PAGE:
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Predatory potential and performance of the predaceous heteropterans, Geocoris punctipes (Say), G. uliginosus (Say) (Geocoridae), and Orius insidiosus (Say) (Anthocoridae), were evaluated using fall armyworm, Spodoptera frugiperda (J. E. Smith), as prey on different turfgrass taxa (resistant zoysiagrasses, ‘Cavalier’ and ‘Palisades’; moderately resistant Bermuda grass, ‘TifSport’; and susceptible seashore paspalum, ‘Sea Isle 1′) through laboratory and field studies. When background mortality was taken into account, in small arena trials in the laboratory, the greatest mortality by predators occurred on TifSport. The predator impact on TifSport by O. insidiosus was 92.6% above the mortality in the no-predator treatment on that grass. Predator induced mortality was rarely significant on the highly resistant zoysiagrass cultivar Cavalier because mortality, even in the absence of predators, was so high. Survival of larvae on TifSport Bermuda grass was significantly reduced by the addition of just two O. insidiosus per pot in laboratory pot trials. An increase in predator density to 4, 6, 8, or 10 further suppressed larval survival. O. insidiosus reduced larval survival on Sea Isle 1 at all densities. On Sea Isle 1, a density of two O. insidiosus resulted in >50% reduction in live fall armyworms compared with the no predator treatment in laboratory trials. However, addition of O. insidiosus did not significantly reduce survival of fall armyworm larvae on this cultivar in the field in the presence of alternative prey and predators. O. insidiosus densities of six or higher per 181.4 cm2 did significantly reduce larval survival on TifSport Bermuda grass by as much as 80% during a 5-d trial period in the field. Predator-induced mortality among all trials was most consistent on a grass of intermediate resistance, TifSport Bermuda grass.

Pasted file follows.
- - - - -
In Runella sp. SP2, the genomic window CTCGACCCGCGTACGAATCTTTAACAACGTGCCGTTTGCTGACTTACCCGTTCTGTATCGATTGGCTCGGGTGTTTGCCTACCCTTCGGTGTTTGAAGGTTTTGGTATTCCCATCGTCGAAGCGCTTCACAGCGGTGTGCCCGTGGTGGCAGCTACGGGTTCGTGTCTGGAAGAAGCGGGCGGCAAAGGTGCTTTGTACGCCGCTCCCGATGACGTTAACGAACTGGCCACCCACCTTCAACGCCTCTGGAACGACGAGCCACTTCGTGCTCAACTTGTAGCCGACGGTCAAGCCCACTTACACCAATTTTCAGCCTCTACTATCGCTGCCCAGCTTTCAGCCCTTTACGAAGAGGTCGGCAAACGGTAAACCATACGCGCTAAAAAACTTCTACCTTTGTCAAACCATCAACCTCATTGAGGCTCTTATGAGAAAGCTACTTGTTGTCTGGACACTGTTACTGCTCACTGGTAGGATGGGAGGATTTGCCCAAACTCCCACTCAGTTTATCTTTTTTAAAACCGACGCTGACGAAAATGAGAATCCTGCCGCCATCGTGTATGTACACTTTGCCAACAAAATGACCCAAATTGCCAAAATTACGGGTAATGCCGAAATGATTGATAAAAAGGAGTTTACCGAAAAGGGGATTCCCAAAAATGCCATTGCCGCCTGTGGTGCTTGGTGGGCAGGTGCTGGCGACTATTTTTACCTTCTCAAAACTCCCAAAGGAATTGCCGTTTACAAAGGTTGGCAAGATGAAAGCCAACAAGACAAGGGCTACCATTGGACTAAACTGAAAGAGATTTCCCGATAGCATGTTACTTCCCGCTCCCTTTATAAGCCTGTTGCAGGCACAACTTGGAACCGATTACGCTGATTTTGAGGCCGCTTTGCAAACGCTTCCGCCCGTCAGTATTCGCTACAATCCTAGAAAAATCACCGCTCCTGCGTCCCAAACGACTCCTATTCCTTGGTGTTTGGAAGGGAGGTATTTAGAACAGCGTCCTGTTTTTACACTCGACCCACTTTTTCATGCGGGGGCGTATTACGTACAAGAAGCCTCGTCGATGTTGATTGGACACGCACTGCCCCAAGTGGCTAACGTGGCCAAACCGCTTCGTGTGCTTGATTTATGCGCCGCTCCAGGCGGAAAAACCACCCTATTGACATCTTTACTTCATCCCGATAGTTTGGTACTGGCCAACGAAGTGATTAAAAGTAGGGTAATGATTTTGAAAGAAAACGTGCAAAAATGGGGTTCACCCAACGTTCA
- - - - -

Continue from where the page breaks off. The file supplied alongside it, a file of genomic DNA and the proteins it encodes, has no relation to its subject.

Journal of Economic Entomology is published bimonthly in February, April, June, August, October, and December. The journal publishes articles on the economic significance of insects and is divided into the following sections: apiculture & social insects; arthropods in relation to plant disease; forum; insecticide resistance and resistance management; ecotoxicology; biological and microbial control; ecology and behavior; sampling and biostatistics; household and structural insects; medical entomology; molecular entomology; veterinary entomology; forest entomology; horticultural entomology; field and forage crops, and small grains; stored-product; commodity treatment and quarantine entomology; and plant resistance. In addition to research papers, Journal of Economic Entomology publishes Letters to the Editor, interpretive articles in a Forum section, Short Communications, Rapid Communications, and Book Reviews.